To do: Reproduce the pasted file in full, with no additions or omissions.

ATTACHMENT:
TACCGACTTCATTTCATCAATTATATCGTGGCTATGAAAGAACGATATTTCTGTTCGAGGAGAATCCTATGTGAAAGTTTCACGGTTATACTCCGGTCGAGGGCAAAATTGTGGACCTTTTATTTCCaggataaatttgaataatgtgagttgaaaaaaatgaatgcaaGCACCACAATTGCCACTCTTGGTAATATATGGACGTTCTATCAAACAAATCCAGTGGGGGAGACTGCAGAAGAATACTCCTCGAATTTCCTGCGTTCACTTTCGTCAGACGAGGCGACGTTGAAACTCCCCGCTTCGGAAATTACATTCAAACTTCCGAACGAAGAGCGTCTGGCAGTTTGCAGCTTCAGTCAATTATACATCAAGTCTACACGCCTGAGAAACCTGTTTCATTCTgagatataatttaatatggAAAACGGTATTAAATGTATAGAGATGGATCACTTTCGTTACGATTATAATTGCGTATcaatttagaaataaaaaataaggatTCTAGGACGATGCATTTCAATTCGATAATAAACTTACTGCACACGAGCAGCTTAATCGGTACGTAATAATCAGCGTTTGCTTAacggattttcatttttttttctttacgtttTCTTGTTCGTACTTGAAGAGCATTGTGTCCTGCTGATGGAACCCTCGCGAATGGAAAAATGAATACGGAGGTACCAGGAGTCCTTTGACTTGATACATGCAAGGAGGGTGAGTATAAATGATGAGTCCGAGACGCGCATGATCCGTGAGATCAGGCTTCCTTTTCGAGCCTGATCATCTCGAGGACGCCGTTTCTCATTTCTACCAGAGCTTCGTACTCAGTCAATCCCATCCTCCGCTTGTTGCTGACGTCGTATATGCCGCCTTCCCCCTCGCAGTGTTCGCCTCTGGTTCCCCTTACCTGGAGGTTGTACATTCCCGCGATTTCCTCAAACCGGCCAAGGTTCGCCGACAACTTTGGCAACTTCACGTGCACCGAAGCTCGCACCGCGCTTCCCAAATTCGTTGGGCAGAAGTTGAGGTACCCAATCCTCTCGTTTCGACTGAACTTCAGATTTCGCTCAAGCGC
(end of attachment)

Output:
TACCGACTTCATTTCATCAATTATATCGTGGCTATGAAAGAACGATATTTCTGTTCGAGGAGAATCCTATGTGAAAGTTTCACGGTTATACTCCGGTCGAGGGCAAAATTGTGGACCTTTTATTTCCaggataaatttgaataatgtgagttgaaaaaaatgaatgcaaGCACCACAATTGCCACTCTTGGTAATATATGGACGTTCTATCAAACAAATCCAGTGGGGGAGACTGCAGAAGAATACTCCTCGAATTTCCTGCGTTCACTTTCGTCAGACGAGGCGACGTTGAAACTCCCCGCTTCGGAAATTACATTCAAACTTCCGAACGAAGAGCGTCTGGCAGTTTGCAGCTTCAGTCAATTATACATCAAGTCTACACGCCTGAGAAACCTGTTTCATTCTgagatataatttaatatggAAAACGGTATTAAATGTATAGAGATGGATCACTTTCGTTACGATTATAATTGCGTATcaatttagaaataaaaaataaggatTCTAGGACGATGCATTTCAATTCGATAATAAACTTACTGCACACGAGCAGCTTAATCGGTACGTAATAATCAGCGTTTGCTTAacggattttcatttttttttctttacgtttTCTTGTTCGTACTTGAAGAGCATTGTGTCCTGCTGATGGAACCCTCGCGAATGGAAAAATGAATACGGAGGTACCAGGAGTCCTTTGACTTGATACATGCAAGGAGGGTGAGTATAAATGATGAGTCCGAGACGCGCATGATCCGTGAGATCAGGCTTCCTTTTCGAGCCTGATCATCTCGAGGACGCCGTTTCTCATTTCTACCAGAGCTTCGTACTCAGTCAATCCCATCCTCCGCTTGTTGCTGACGTCGTATATGCCGCCTTCCCCCTCGCAGTGTTCGCCTCTGGTTCCCCTTACCTGGAGGTTGTACATTCCCGCGATTTCCTCAAACCGGCCAAGGTTCGCCGACAACTTTGGCAACTTCACGTGCACCGAAGCTCGCACCGCGCTTCCCAAATTCGTTGGGCAGAAGTTGAGGTACCCAATCCTCTCGTTTCGACTGAACTTCAGATTTCGCTCAAGCGC